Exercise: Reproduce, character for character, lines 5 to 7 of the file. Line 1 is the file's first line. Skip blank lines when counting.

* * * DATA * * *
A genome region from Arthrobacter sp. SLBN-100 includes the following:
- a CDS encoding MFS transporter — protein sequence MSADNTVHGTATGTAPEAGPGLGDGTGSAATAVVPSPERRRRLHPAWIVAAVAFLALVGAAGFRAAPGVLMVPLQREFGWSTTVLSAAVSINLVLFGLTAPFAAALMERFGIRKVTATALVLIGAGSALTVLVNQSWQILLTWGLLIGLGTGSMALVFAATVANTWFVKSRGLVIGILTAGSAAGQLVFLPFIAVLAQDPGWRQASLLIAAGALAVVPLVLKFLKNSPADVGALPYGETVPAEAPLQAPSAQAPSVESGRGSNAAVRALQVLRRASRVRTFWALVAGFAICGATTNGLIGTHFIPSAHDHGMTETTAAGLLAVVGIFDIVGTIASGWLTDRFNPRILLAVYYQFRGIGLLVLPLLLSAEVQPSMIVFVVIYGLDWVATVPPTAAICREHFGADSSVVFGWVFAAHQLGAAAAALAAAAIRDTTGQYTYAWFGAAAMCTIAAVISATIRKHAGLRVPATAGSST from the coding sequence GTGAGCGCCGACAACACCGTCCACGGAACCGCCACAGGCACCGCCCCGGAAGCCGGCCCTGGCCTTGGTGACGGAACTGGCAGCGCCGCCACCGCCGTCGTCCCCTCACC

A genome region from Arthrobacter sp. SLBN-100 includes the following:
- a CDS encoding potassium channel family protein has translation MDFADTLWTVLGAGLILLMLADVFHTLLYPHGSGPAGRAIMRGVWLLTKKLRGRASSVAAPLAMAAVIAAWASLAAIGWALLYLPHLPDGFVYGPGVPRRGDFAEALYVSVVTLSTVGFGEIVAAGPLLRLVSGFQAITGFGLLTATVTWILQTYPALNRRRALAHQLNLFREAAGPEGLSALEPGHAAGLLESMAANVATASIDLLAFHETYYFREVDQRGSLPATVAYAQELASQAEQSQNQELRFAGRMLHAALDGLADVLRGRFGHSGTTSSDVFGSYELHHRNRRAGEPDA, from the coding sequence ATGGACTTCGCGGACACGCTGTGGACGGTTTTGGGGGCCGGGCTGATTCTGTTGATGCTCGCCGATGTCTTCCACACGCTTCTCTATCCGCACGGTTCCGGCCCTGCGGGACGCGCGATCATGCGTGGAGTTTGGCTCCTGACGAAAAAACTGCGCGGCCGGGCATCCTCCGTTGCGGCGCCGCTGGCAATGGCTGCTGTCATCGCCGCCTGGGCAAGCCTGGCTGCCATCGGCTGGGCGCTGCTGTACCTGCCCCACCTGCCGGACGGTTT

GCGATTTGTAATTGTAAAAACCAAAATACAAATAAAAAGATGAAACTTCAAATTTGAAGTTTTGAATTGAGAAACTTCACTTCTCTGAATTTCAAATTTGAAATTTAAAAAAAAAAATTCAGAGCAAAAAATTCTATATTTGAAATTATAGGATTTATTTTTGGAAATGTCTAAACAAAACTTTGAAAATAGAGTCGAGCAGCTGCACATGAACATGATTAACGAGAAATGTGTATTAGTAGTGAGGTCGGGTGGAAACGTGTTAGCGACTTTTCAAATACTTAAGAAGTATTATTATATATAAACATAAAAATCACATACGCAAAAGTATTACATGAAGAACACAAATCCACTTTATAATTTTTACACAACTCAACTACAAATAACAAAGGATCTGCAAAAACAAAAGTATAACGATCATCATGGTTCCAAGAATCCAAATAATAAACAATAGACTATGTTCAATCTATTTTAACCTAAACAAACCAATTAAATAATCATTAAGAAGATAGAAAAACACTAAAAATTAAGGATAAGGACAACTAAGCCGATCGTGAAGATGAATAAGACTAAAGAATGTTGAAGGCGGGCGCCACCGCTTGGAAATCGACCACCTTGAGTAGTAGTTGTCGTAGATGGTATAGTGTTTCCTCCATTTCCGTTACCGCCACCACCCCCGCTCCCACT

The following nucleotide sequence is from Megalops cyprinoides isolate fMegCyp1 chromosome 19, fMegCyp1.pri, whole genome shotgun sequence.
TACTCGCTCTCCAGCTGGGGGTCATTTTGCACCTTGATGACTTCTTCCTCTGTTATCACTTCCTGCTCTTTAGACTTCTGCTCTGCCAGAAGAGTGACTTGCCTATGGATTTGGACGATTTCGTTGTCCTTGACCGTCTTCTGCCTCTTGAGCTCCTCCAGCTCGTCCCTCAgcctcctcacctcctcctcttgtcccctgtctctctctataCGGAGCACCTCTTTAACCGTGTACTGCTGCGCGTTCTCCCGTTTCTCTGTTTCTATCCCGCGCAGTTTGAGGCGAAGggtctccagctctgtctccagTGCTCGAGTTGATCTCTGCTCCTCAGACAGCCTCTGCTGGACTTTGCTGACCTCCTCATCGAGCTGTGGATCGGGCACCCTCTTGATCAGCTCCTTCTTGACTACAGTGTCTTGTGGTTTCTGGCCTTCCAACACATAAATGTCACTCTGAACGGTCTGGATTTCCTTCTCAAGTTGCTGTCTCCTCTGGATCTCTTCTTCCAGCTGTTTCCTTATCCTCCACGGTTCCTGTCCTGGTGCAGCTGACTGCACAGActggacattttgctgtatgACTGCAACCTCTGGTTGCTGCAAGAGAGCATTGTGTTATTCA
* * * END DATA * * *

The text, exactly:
GCGATTTGTAATTGTAAAAACCAAAATACAAATAAAAAGATGAAACTTCAAATTTGAAGTTTTGAATTGAGAAACTTCACTTCTCTGAATTTCAAATTTGAAATTTAAAAAAAAAAATTCAGAGCAAAAAATTCTATATTTGAAATTATAGGATTTATTTTTGGAAATGTCTAAACAAAACTTTGAAAATAGAGTCGAGCAGCTGCACATGAACATGATTAACGAGAAATGTGTATTAGTAGTGAGGTCGGGTGGAAACGTGTTAGCGACTTTTCAAATACTTAAGAAGTATTATTATATATAAACATAAAAATCACATACGCAAAAGTATTACATGAAGAACACAAATCCACTTTATAATTTTTACACAACTCAACTACAAATAACAAAGGATCTGCAAAAACAAAAGTATAACGATCATCATGGTTCCAAGAATCCAAATAATAAACAATAGACTATGTTCAATCTATTTTAACCTAAACAAACCAATTAAATAATCATTAAGAAGATAGAAAAACACTAAAAATTAAGGATAAGGACAACTAAGCCGATCGTGAAGATGAATAAGACTAAAGAATGTTGAAGGCGGGCGCCACCGCTTGGAAATCGACCACCTTGAGTAGTAGTTGTCGTAGATGGTATAGTGTTTCCTCCATTTCCGTTACCGCCACCACCCCCGCTCCCACT

The following nucleotide sequence is from Megalops cyprinoides isolate fMegCyp1 chromosome 19, fMegCyp1.pri, whole genome shotgun sequence.
TACTCGCTCTCCAGCTGGGGGTCATTTTGCACCTTGATGACTTCTTCCTCTGTTATCACTTCCTGCTCTTTAGACTTCTGCTCTGCCAGAAGAGTGACTTGCCTATGGATTTGGACGATTTCGTTGTCCTTGACCGTCTTCTGCCTCTTGAGCTCCTCCAGCTCGTCCCTCAgcctcctcacctcctcctcttgtcccctgtctctctctataCGGAGCACCTCTTTAACCGTGTACTGCTGCGCGTTCTCCCGTTTCTCTGTTTCTATCCCGCGCAGTTTGAGGCGAAGggtctccagctctgtctccagTGCTCGAGTTGATCTCTGCTCCTCAGACAGCCTCTGCTGGACTTTGCTGACCTCCTCATCGAGCTGTGGATCGGGCACCCTCTTGATCAGCTCCTTCTTGACTACAGTGTCTTGTGGTTTCTGGCCTTCCAACACATAAATGTCACTCTGAACGGTCTGGATTTCCTTCTCAAGTTGCTGTCTCCTCTGGATCTCTTCTTCCAGCTGTTTCCTTATCCTCCACGGTTCCTGTCCTGGTGCAGCTGACTGCACAGActggacattttgctgtatgACTGCAACCTCTGGTTGCTGCAAGAGAGCATTGTGTTATTCA